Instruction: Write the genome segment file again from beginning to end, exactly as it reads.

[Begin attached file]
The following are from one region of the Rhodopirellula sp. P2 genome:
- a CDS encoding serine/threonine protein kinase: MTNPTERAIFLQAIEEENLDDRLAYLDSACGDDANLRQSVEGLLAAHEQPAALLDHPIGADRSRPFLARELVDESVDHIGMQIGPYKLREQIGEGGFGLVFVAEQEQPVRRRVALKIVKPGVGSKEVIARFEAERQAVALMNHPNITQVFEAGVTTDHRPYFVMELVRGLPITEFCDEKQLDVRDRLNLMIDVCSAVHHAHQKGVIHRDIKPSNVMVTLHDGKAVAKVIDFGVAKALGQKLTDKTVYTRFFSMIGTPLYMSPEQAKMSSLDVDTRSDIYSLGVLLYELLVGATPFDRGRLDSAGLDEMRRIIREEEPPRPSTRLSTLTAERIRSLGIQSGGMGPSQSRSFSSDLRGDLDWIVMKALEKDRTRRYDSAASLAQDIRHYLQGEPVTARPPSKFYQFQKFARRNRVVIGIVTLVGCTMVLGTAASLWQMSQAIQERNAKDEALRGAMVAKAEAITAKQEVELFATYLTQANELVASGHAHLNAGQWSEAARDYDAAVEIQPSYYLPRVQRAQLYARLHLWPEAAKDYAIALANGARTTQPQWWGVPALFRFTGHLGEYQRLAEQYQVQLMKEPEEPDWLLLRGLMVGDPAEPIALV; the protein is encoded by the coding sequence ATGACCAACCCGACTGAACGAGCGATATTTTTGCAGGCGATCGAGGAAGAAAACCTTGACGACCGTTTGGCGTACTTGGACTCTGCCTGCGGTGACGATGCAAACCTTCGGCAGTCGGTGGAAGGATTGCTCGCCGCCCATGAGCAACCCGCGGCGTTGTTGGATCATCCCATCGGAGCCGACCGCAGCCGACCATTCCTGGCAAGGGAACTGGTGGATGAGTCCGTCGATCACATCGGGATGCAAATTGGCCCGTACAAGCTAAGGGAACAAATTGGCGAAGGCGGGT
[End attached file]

The following are from one region of the Rhodopirellula sp. P2 genome:
- a CDS encoding serine/threonine protein kinase: MTNPTERAIFLQAIEEENLDDRLAYLDSACGDDANLRQSVEGLLAAHEQPAALLDHPIGADRSRPFLARELVDESVDHIGMQIGPYKLREQIGEGGFGLVFVAEQEQPVRRRVALKIVKPGVGSKEVIARFEAERQAVALMNHPNITQVFEAGVTTDHRPYFVMELVRGLPITEFCDEKQLDVRDRLNLMIDVCSAVHHAHQKGVIHRDIKPSNVMVTLHDGKAVAKVIDFGVAKALGQKLTDKTVYTRFFSMIGTPLYMSPEQAKMSSLDVDTRSDIYSLGVLLYELLVGATPFDRGRLDSAGLDEMRRIIREEEPPRPSTRLSTLTAERIRSLGIQSGGMGPSQSRSFSSDLRGDLDWIVMKALEKDRTRRYDSAASLAQDIRHYLQGEPVTARPPSKFYQFQKFARRNRVVIGIVTLVGCTMVLGTAASLWQMSQAIQERNAKDEALRGAMVAKAEAITAKQEVELFATYLTQANELVASGHAHLNAGQWSEAARDYDAAVEIQPSYYLPRVQRAQLYARLHLWPEAAKDYAIALANGARTTQPQWWGVPALFRFTGHLGEYQRLAEQYQVQLMKEPEEPDWLLLRGLMVGDPAEPIALV; the protein is encoded by the coding sequence ATGACCAACCCGACTGAACGAGCGATATTTTTGCAGGCGATCGAGGAAGAAAACCTTGACGACCGTTTGGCGTACTTGGACTCTGCCTGCGGTGACGATGCAAACCTTCGGCAGTCGGTGGAAGGATTGCTCGCCGCCCATGAGCAACCCGCGGCGTTGTTGGATCATCCCATCGGAGCCGACCGCAGCCGACCATTCCTGGCAAGGGAACTGGTGGATGAGTCCGTCGATCACATCGGGATGCAAATTGGCCCGTACAAGCTAAGGGAACAAATTGGCGAAGGCGGGT